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Earthworms

Host Jean Ponzi presents information, education and conversation with activists and experts on environmental issues and all things "green." Produced in the studios of KDHX Community Media in St. Louis, MO.
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Now displaying: July, 2016

Conversations in Green: host Jean Ponzi presents information, education and conversation with activists and experts on environmental issues and all things green.

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Jul 27, 2016

Back in 1990, the first national Sun Race attracted teams of solar car designers/builders/drivers in vehicles lugging 300+ pounds of lead acid batteries.
Cross-country solar racing today is lighter, smarter, and still attractive to college teams from across the U.S.

Gail Lueck was a student on a solar car team in 2001. She now coordinates the American Solar Challenge Formula Sun Grand Prix - and talks with Earthworms about this luminous and influential event. Two teams in the KDHX listening area join this conversation too. Jackson Walker represents the Ra 9 solar car team from Principia College in Elsah Illinois. John Schoeberle represents the Solar Miner car team from Missouri S & T University in Rolla Missouri. Today's Earthworms guests talk with us from qualifying events at Pittsburg International Raceway. This conversation illuminates experiences that are bringing solar cars into the mainstream. What a trip for all participants!

YOU can see the cars and meet the racers on Monday August 1 in St. Louis! This Checkpoint Rally is hosted by the Ulysses S. Grant National Historic Site and Grant's Farm - part of an historic partnership this year with the National Park Service. During the 1,975 mile American Solar Challenge run, from July 30-August 6, racing teams will stop at 9 National Park Service sites in 7 states, celebrating the NPS Centennial.


Good luck to our KDHX area Solar Racing teams!
Special THANKS to Lauren Koske, Earthworms summer intern engineer.

Music: Cadillac Desert, by William Tyler performed at KDHX July 2013. 

Jul 20, 2016

This is Mosquito Season. Those pesky bugs buzz out in force after every rain - especially in super-hot weather. The City of St. Louis Health Department wants you to know how we ALL can control mosquitos:
Fight the Bite with the Four D's

  • DRESS - Wear long sleeves and long pants or skirts  (loose and light-colored to keep you cooler)
  • DAWN and DUSK - Stay indoors at these times when mosquitos are most active.
  • DRAIN - Dump plant saucers, buckets and lids, pool covers, and anything else that can hold standing water - refresh pet water bowls and bird baths daily - mosquitos need stagnant water to breed.
  • DEFEND - Use an EPA-approved mosquito repellant, containing DEET, Picardin or Lemon Oil of Eucalyptus.

Earthworms guests are the Mosquito Team from the City of St. Louis Health Dept. Jeanine Arrighi, Health Services Manager, and professional interns Sydney Gosik and Bindi Patel are making the rounds of community events and public gatherings to educate all ages about mosquito breeding habits, and they ways we all can take control of the bug-breeding that can lead to serious diseases like Zika and West Nile Virus.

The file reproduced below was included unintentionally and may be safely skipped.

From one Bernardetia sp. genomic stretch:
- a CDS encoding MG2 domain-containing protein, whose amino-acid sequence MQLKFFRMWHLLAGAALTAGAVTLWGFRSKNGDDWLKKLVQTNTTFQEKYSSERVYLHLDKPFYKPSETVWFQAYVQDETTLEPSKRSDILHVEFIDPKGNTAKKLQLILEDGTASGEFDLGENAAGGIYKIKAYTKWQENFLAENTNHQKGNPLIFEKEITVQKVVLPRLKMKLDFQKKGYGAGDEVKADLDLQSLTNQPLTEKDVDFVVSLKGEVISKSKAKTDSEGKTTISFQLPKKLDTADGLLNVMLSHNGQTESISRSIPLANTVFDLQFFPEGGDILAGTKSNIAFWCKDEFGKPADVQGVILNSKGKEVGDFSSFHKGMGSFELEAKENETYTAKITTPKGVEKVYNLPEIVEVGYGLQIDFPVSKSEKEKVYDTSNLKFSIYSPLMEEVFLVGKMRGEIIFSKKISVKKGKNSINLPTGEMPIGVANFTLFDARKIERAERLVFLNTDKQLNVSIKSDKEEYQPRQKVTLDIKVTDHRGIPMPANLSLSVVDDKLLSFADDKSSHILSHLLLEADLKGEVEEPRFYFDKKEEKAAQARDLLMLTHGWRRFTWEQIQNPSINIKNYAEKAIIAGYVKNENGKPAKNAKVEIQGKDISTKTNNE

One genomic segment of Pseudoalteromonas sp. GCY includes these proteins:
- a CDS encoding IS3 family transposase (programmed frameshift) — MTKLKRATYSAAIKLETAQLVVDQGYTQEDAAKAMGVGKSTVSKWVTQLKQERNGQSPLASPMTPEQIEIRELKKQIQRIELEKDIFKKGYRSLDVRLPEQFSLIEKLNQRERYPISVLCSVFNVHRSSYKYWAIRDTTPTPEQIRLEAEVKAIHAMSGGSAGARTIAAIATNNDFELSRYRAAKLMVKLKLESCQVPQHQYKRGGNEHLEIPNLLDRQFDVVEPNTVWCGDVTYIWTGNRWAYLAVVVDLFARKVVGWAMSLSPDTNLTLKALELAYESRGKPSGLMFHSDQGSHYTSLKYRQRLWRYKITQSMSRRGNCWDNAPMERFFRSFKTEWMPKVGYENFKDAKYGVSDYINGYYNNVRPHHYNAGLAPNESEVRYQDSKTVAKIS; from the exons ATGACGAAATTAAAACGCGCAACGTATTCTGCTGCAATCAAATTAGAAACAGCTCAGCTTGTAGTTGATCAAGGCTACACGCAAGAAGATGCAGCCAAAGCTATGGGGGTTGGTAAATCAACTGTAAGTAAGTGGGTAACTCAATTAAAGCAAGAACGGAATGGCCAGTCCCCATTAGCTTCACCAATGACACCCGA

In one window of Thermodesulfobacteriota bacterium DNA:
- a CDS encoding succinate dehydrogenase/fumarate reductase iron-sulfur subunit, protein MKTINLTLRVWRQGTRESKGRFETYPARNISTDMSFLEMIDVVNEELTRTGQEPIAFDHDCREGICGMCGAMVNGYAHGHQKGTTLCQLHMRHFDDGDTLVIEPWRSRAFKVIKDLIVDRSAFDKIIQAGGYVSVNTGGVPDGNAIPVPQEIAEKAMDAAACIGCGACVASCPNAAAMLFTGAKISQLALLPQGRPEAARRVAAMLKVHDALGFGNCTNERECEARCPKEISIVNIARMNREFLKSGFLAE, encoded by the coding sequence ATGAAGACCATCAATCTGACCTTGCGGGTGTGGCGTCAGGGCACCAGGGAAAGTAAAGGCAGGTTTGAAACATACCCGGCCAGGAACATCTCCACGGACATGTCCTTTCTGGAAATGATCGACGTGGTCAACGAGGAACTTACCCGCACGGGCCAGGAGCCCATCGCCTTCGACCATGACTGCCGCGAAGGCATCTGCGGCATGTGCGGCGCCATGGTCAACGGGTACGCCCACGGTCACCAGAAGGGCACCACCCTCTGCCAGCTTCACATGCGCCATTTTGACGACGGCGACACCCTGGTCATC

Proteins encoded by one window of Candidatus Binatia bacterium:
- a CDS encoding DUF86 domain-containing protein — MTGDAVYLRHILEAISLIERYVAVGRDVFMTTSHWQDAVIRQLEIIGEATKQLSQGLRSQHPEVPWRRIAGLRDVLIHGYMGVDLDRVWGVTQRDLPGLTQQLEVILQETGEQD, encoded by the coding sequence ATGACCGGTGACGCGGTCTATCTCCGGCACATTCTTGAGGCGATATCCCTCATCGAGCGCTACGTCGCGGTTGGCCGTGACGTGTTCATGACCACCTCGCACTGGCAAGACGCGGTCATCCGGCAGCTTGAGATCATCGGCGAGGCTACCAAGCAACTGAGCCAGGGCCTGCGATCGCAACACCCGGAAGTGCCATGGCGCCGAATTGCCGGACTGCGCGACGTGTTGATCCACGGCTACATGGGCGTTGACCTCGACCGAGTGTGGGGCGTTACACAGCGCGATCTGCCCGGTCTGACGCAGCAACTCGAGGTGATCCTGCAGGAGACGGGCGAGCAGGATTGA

Our local government health officials are working with state and federal agencies to update information about mosquito-transmitted diseases, as well as tracking mosquito species of concern. Yes, they can run fogging trucks too, but this expensive control option - which only kills adult mosquitos the spray contacts, along with butterflies, bees and other beneficial insects - is now seen as a backup to "Four-D" type controls of biting and breeding situations.

Music: Dark Matter - performed live at KDHX by Mad Titans, March 2010

Earthworms engineer is Lauren Koske, KDHX digital media intern.

Jul 6, 2016

Jeff Suchland once raised cattle on his rolling land near Missouri's Cuivre River. Cows were good, but he wanted to work "more gently with the ground." Enter the Alpaca (Vicugna pacos), a small herding relative of camels, native to South America's Andes mountains. Exit the cows. Jeff's enterprise is now Alpacas of Troy.

Unlike their load-bearing larger cousins, llamas, alpacas are bred to produce fiber. The "blankets" of alpaca hair Jeff shears each spring yield exquisitely fine, warm, soft fiber prized by spinners and knitters. If you have to shun wool's scratchy feeling, prepare your skin for pleasure when you feel Alpaca.

Raising alpacas is an artisan kind of farming, that Jeff Suchland believes is a growth niche. He enthusiastically teaches that his can be a viable livelihood for others too, especially when raising the animals gets combined with milling, those first processes of working with alpaca fiber.

Jeff is a passionate advocate for fiber farming with alpacas. He offers farm tours (by reservation), gives workshops in shearing, dying and more - and sells his farm's fiber goods at Farmers Markets, area-wide. Earthworms met Alpacas of Troy a the Maplewood Farmers Market, hosted each Wednesday at the Schlafly Bottleworks.

The title of one of Jeff's workshops sums up his views: Raising Alpacas for Happiness: Harmonizing Management and Preparing to Profit.

Music: Big Piney Blues performed live at KDHX by Brian Curran, December 2015 
Related Earthworms Conversations:  Farmer Girl Meats with Leslie Moore - June 2015

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